NEW PORT RICHEY, Fla — Pasco school leaders say the Supreme Court’s decision not to take up a challenge to a Pennsylvania school district's policy allowing transgender students to use bathrooms and locker rooms corresponding with their gender identity affirms the district’s own processes are in line with the law.
The justices on Tuesday rejected an appeal from students arguing it was a violation of their right to privacy to allow transgender students to use the same facilities.
The court's order leaves in a place a federal appeals court ruling that held that the Boyertown School District, about 45 miles northeast of Philadelphia, could continue to allow transgender students the choice of what facilities to use.
In response, the ACLU tweeted "trans students are not a threat."
The very issue has been at the center of an ongoing debate in Pasco schools for months. It stems from an incident last fall when a physical education teacher at Chasco Middle School objected to a female student who identifies as a male using the boys’ locker room.
Large groups of parents, mostly in opposition, have packed school board meetings for several months, demanding a change in policy. But district leaders have shown no signs of straying from the current protocol.
The Pasco school district, like others in the state, doesn’t have a set policy on dealing with transgender students, instead relying on federal standards and court precedents to address issues on a case-by-case basis.
“The U.S. Supreme Court’s decision to leave the Pennsylvania district’s transgender procedure in place affirms that our processes are in line with the law,” district spokesperson Linda Cobb told 10News by email Tuesday. “ We do not plan to make any changes to the ‘Best Practices’ guidance currently used in Pasco County Schools.”
Cobb reiterated the district has been keeping a watchful eye on cases working through the courts.
Glori Anna Kirk, a mother who has been an outspoken opponent of the policy, balked at the district’s response.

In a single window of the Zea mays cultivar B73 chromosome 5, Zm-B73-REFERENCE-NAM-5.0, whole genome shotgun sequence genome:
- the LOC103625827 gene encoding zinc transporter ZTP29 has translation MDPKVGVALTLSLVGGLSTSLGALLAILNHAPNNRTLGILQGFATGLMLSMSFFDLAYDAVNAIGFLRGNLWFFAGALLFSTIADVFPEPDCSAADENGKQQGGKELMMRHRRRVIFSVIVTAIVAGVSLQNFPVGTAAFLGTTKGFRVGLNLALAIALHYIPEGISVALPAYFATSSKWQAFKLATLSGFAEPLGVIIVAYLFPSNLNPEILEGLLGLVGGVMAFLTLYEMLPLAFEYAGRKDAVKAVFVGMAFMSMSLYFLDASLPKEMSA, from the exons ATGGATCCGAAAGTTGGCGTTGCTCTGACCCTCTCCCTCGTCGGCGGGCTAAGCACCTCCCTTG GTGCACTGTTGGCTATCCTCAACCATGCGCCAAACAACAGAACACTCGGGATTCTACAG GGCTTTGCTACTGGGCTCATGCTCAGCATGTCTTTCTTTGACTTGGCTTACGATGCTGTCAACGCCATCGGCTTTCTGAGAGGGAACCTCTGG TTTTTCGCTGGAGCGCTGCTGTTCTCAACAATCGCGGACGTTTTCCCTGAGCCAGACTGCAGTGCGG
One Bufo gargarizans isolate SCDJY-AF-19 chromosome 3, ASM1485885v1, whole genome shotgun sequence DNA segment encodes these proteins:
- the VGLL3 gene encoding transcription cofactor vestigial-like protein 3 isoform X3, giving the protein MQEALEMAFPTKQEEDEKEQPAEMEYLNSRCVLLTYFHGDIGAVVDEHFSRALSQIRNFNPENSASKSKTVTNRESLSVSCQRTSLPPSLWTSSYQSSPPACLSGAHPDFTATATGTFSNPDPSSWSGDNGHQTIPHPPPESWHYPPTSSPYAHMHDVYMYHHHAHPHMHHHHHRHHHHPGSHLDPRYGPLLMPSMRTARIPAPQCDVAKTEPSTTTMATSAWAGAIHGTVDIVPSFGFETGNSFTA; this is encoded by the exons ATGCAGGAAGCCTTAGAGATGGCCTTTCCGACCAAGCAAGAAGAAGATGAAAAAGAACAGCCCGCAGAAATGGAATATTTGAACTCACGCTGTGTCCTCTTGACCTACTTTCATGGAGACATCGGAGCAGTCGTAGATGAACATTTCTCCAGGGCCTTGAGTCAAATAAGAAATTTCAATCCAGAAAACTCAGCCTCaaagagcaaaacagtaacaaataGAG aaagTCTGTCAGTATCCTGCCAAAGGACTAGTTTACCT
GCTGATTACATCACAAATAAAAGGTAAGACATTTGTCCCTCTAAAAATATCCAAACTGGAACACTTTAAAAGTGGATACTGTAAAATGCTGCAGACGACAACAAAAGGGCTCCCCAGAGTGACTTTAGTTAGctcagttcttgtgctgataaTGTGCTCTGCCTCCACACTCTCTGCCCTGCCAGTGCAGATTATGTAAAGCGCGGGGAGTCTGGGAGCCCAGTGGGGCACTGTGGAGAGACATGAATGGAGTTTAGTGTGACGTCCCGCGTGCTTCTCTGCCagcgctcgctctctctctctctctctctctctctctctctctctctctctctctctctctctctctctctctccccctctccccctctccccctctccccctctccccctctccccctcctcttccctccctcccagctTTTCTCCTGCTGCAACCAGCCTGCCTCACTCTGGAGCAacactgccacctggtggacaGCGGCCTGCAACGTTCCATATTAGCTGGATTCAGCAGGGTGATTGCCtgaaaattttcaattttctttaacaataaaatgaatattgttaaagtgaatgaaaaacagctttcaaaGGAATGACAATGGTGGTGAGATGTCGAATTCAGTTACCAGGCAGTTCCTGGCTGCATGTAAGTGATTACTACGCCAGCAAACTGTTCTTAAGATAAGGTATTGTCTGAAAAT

“A denial to hear the case does not mean that the Supreme Court affirmed the Third Circuit transgender bathroom decision,” Kirk told 10News. “It definitely does not make it ‘law of the land.’”
Heather St. Amand, the mother of a transgender student in the district, said she was pleased to hear the district standing firm in its policy.
"They have so far made the right decisions in affirming these kids and treating them with respect for how they identify," she said.
Under the Obama administration, guidance had been issued to school districts recommending schools allow transgender students to use bathrooms and locker rooms matching their gender identity.
The Trump administration withdrew that guidance at the start of the year.
The Associated Press contributed to this report.
What other people are reading right now:
- Ariana Grande postpones Tampa concert due to illness
- Man went on 'rampage' at bar, then tried to escape hospital, deputies say
- Mom gives birth in car with three crying kids in back seat (Sensitive video; strong language)
- Necklace filled with unknown mother's ashes found at Siesta Key
- Florida woman's love for Disney turns into the most magical wedding